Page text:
Brando‘s Dr. Moreau is by almost anyone’s definition bizarre. Playing the part in white Kabuki-style makeup and other outrageous garb, Brando’s characterization is really far out there, and hard to relate to. What makes the film memorable, however, is the cast of animal hybrids that were created in one of the last special effects extravaganzas using makeup rather than computer generated special effects. You can even catch Ron Perlman in the film playing the Sayer of the Law, a goatish-hybrid.

Now Ron Perlman is no stranger to having played furry and other offbeat characters, having appeared as Hellboy and even Vincent in the series Beauty and the Beast. Perlman wanted the experience of having appeared in a project with the legendary Marlon Brando, although this film hardly qualifies as Brando’s best work. Perlman would describe the movie as being an incredible mess…

Now Dr. Moreau was a mad scientist type who endeavored to create human-animal hybrids via vivisection. When his gruesome and painful experiments were publicly exposed, Moreau fled to his island to continue work perfecting his Beast Folk. It continues to be a classic work of science fiction to this day while reflecting the ethical, philosophical, and scientific concerns of the time of its creation. So consider visiting The Island of Doctor Moreau in literature and film, with the 1996 Brando version celebrating its 25th anniversary…and if you see Fox-Bear Woman, a female hybrid of a fox and a bear, tell her I’ve got her back… Are We Not Men?!

“Lamb;” Bizarre but Awesome?

August 4, 2021

Mary had a little lamb, goes the familiar nursery rhyme…and so, apparently, did a childless couple depicted in the upcoming movie Lamb, set in rugged rural Iceland. Now the couple (Maria and Ingvar) did not produce the hybrid themselves, but rather received it as the product of a kind of supernatural visitation to their sheep shed during lambing season. They regard the hybrid as a gift, and raise it as their own rather defensively, the human-ovine child bringing the couple happiness and filling in the gap in their lives. The lamb-child is raised in a crib and fed from a bottle, becoming a bipedal furry humanoid of sorts.- – Kinda the ultimate blended family, right?

Called the strangest movie of the year,” Lamb crosses a number of borders and genres as good films so often do, and viewers are left confused thinking about whether they’ve seen a folkloric horror flick or some kind of absurdist comedy. Perhaps a bit of both in what’s been described as a “visual poem.” The lamb-child herself is the product of puppetry, performance acting, and CGI blended seamlessly.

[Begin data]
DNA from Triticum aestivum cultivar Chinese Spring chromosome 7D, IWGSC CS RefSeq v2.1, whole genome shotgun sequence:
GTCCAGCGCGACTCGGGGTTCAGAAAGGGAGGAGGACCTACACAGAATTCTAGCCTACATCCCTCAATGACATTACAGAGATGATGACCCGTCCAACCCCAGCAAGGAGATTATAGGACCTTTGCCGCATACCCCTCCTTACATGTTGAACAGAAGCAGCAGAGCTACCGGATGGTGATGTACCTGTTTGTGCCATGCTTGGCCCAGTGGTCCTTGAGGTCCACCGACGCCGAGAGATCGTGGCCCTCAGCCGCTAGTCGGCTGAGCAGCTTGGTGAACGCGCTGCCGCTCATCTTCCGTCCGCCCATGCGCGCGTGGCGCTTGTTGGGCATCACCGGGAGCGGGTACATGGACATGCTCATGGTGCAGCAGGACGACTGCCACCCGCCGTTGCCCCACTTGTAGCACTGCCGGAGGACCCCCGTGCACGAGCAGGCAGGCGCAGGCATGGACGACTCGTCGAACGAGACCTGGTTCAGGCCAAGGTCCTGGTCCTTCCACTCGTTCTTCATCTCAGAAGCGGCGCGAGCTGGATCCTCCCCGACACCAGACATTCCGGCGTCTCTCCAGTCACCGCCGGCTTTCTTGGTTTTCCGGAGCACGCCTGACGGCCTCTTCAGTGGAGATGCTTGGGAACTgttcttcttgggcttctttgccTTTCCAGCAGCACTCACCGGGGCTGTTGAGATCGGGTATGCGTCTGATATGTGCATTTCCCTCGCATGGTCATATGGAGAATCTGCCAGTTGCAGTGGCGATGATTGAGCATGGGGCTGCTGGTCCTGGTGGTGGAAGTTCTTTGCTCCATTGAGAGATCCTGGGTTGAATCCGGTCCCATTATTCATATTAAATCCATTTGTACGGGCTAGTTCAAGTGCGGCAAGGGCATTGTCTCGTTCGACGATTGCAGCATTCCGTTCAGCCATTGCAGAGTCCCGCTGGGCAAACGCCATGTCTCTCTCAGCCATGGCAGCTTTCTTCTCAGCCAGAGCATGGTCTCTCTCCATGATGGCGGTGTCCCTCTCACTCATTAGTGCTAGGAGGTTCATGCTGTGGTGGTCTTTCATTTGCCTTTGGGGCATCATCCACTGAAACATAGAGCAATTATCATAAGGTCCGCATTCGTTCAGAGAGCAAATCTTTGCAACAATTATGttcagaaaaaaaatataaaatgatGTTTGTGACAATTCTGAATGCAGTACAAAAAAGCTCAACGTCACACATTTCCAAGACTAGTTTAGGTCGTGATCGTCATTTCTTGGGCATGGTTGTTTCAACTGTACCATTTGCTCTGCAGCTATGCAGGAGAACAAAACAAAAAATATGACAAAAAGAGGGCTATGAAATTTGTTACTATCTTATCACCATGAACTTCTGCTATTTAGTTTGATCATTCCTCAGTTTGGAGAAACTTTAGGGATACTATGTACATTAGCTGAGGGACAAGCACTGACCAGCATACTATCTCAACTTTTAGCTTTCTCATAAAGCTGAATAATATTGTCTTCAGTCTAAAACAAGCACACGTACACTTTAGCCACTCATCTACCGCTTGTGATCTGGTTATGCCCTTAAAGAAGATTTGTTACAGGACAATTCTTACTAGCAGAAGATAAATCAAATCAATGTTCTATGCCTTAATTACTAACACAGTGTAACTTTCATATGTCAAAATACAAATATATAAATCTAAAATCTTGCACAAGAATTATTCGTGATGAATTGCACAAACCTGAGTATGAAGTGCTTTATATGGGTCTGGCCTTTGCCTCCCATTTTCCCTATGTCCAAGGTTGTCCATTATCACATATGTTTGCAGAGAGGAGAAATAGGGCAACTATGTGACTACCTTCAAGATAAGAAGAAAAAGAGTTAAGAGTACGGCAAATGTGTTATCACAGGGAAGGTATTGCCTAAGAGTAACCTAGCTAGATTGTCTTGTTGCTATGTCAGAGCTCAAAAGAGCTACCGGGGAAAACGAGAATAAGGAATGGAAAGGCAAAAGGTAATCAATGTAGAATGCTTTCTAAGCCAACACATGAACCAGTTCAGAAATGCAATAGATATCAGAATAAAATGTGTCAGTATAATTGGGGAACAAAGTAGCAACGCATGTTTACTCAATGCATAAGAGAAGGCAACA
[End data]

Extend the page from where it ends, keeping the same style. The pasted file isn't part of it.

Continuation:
This isn’t Sheepsquatch, but we of the furry fandom are quite familiar and comfortable with the notion of animal-human hybrids; I’m on board with this! We all know people who think that their kid is a little lamb whereas they’re really a little devil, right? Reviewers of the film are not overly talkative about the details of it out of fear that doing so might spoil the cinematic experience for viewers. Produced by the A24 studio that has done such films as The Lighthouse, Hereditary, and The Witch, the film may become a cult classic. Lamb brings forth the elemental beauty of the Icelandic landscape, and touches upon the deep, often unfathomable relationship between animals and humans…and that’s not a baaad thing! Watch for Lamb premiering in the U.S. October 8th… 🐑

The Guilty Pleasures of “Puppet Master…”

July 21, 2021

Horror as a genre is not for everyone, and even those of us who enjoy it have our favorite sub-domains. One of my favorite niche franchises is that of Puppet Master, now having produced over a dozen films since the first one issued in 1989.

Now calling these inspired creations “puppets” is technically incorrect as they are actually marionettes, although of the autonomous Pinocchio type that function without strings, or even direct human guidance. Crafted by old world-type puppet master Andre Toulon, these puppets are infused with the souls of people who died fighting the Nazis, and have an axe to grind against them and other rotten individuals. Toulon had picked up the trick of animating the figures with transmigrated souls through Egyptian magic, and as we know the ancients were quite concerned with resurrecting things. A glowing green brew with which he infuses his creations keeps them perking. Each of the anthropomorphic Puppets has a distinct appearance, personality and skill set.

Consider Blade here. Skull-like but not quite a skull, he’s inhabited by the soul of a German scientist and doctor who wanted to work with Toulon, but was shot by the Nazis. Now he operates with a hook as one hand, and a blade for the other, and is arguably the leader of the Puppets. He has kind of a Goth appearance.

Then we have Six-Shooter, undeniably well-armed with three sets of them each brandishing a pistol. Cast in the mold of a dastardly western outlaw, he can use his arms to climb walls, like Dr. Octopus of Spiderman infamy, and has a memorable hee-hee-hee laugh. Other Puppets include Jester, Torch, Pinhead, Tunneler, and Leech Woman (don’t ask). These are just a few of the regulars, who at times serve for either good or evil as protagonists or antagonists. It can all get rather confusing, and their universe is far from seamless.

The series has prequels, sequels, and cross-overs which add to the general mayhem and confusion. While a horror series with considerable gore, there’s a bit of leavening humor throughout. One leaves each viewing wondering what exactly they have seen, but this strange brew of Egyptian magic I find oddly invigorating and certainly offbeat…